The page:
How much to allocate to investment and how much to consumption depends on the objective function of the policymakers. The private objective function of the policymakers may be quite different from the publicly stated objective function, however. After all, the Indian Government did not declare sometime after independence that their objective function was to strangle the economy and retard growth so as to extract as much rent as they could from a small set of large business houses by instituting a licence-permit-quota regime. What they said was that their objective function was to maximize growth, the eradication of poverty, the development of rural areas, the emancipation of women, the removal of caste barriers, et cetera. In short, their stated goal was little short of unleashing peace and prosperity for all and sundry, all done through the benevolence of the babus that were at the helm of affairs intent on climbing the commanding heights of the economy.

I get a feeling of impending doom every time I see yet another utopian objective function being declared and mega billions of rupees allocated for reaching that stated objective. Yet once more we will be spending huge amounts of public money. How much of it will actually be investment and how much of it will be consumption is the question. How much of it will be effectively used by the intended receipients and how much will leak out, is another question. Development is the stated goal but whose development is the critical question.

It is easy to spend $2.7 billion. Here is a break-up:

500,000 PCs (with power supplies etc.) at $1500 for a total of $750 million
MS Windows for 500,000 PCs at $300 for a total of $150 million
1 million Voice based info technology device at $500 for total of $500 million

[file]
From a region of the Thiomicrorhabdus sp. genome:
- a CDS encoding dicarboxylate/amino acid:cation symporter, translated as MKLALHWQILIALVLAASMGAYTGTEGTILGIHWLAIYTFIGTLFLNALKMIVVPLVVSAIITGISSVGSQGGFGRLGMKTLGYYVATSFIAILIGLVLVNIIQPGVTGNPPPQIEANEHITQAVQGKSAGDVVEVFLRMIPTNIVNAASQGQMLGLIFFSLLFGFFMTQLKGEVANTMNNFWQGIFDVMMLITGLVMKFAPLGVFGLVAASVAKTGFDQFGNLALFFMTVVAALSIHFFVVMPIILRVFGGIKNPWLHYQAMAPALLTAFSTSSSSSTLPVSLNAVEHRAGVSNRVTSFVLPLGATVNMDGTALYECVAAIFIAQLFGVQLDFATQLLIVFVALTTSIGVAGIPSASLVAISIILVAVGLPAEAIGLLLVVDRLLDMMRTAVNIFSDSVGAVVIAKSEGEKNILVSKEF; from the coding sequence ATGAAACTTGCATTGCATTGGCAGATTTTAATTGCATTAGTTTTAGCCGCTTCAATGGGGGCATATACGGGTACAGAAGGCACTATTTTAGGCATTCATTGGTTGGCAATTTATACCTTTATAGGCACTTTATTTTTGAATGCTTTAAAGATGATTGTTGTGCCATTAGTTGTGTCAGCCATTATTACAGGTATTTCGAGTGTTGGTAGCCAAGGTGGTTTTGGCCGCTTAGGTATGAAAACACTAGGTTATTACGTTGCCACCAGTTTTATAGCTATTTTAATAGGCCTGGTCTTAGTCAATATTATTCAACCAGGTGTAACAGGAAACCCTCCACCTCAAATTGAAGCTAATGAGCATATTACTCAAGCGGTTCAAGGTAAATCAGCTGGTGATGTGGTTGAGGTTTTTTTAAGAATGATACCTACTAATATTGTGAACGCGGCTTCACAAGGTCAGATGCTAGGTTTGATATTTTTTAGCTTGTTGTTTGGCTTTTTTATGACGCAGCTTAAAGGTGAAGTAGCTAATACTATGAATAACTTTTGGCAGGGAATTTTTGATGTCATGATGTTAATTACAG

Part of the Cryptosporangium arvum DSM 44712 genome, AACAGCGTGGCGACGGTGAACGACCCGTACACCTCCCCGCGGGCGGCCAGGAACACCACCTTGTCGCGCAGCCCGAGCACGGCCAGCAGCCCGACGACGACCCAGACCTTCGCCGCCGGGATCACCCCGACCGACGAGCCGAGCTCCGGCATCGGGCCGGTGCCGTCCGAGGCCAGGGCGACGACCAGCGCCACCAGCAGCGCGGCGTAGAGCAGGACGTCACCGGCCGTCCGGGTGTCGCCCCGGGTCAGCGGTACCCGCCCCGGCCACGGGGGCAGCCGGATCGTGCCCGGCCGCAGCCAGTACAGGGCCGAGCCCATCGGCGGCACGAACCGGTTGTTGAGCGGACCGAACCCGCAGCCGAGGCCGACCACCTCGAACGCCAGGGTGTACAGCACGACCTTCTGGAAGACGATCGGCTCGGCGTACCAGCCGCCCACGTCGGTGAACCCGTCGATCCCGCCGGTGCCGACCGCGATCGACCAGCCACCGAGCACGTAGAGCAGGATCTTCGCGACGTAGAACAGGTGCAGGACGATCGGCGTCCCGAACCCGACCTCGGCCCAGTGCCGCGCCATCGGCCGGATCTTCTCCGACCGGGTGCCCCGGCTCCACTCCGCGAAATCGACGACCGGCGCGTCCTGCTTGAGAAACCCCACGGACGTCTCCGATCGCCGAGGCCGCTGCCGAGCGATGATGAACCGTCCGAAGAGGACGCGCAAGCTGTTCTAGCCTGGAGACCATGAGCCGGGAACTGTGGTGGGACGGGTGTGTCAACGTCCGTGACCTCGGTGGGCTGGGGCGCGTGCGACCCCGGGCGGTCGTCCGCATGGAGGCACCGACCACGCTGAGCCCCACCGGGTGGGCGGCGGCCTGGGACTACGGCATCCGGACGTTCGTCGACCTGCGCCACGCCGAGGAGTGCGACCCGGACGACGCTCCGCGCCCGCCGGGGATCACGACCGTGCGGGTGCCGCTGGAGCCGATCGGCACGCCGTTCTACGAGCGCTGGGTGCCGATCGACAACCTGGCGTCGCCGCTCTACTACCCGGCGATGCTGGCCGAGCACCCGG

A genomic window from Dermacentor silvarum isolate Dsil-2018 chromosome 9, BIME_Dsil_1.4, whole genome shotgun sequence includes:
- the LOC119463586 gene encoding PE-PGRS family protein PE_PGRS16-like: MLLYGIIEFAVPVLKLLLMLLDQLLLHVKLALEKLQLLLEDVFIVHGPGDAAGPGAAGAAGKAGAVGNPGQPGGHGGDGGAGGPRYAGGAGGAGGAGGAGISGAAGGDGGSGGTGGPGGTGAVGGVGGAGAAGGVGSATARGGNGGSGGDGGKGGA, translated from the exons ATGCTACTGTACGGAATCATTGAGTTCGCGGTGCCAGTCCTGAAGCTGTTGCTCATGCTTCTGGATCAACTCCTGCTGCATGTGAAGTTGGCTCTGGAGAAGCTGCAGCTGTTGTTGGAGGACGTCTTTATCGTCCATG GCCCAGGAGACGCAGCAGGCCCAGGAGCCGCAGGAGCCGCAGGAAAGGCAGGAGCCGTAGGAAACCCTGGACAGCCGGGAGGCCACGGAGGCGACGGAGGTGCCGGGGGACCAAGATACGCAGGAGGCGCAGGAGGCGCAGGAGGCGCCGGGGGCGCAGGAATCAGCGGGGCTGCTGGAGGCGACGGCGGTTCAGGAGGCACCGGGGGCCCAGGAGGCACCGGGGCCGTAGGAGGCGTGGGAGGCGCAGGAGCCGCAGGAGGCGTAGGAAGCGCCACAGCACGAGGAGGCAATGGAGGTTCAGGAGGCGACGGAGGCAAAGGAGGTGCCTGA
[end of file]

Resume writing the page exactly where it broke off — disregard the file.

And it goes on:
Infrastructure for 500,000 kiosks at $2000 for a total of $1 billion
For high flying executives, for McKinsey to write fancy reports, for governemnt kickbacks
for the awarding of contracts, for old fashioned bribery, etc only $300,000,000 ($300 million).

There you have it. $2.7 already "invested" in IT to bridge the digital divide. I put invested in quote because I don't believe that it does anything for the 700 million people it is supposed to benefit. The actual beneficiaries are Microsoft (software), HP (Hardware), some local companies making the "voice based technology device" (which probably will be as useful as the mythical Simputer), McKinsey with their highly paid consultants, government bureaucrats, and politicians. It will be a party. All, except the poor, will be invited.

About 10 years P. Sainath wrote a book with the catchy title "Everybody Loves a Good Drought". He was traveling with poor migrant farm labor for some time trying to understand how they live and wrote dispatches for the Times of India. These migrant labor are the poorest of the poor. Government programs exist to help these people out -- on paper of course. Monies are spent when a district is declared hit with drought. Everybody loves it -- because the whole administrative structure can feed at the public trough. Everybody, that is, wit h the exception of the poor migrant laborers. They starve.

I think it is time to write one with the title "Everybody Loves a Good Digital Divide". I don't believe that there is a digital divide in India. Then why is it such a big hit in India? Perhaps if there is no digital divide, it is necessary to invent one so that resources can be mobilized to bridge it. And once spending is authorized, who the heck cares how much is really invested and how much is consumed.

Wednesday, November 05, 2003

Rural Connectivity in India

I've got some comments to make on the 'infanticide' debate, but I'll leave them for later in the week. On another front today, Infoworld has an interesting piece on what it calls projects to bridge 'the digital divide' in India. Now I know Atanu has strong views on the uses and abuses of this term in the Indian context (BTW I read at the weekend that 1 in 4 children in the US are now using computers at the age of five). My point with this post is not to get into this (I suppose we inevitably will have some interesting debate about it a little more downstream). My point is to see whether any of our RISC colleagues would like to comment a bit more on what all this implies and where it is going. I.E. what is the state of play on this right now?

India plans $2.7 billion IT investment

Government embarks on four-year effort to bridge digital divide

By John Ribeiro, IDG News Service November 03, 2003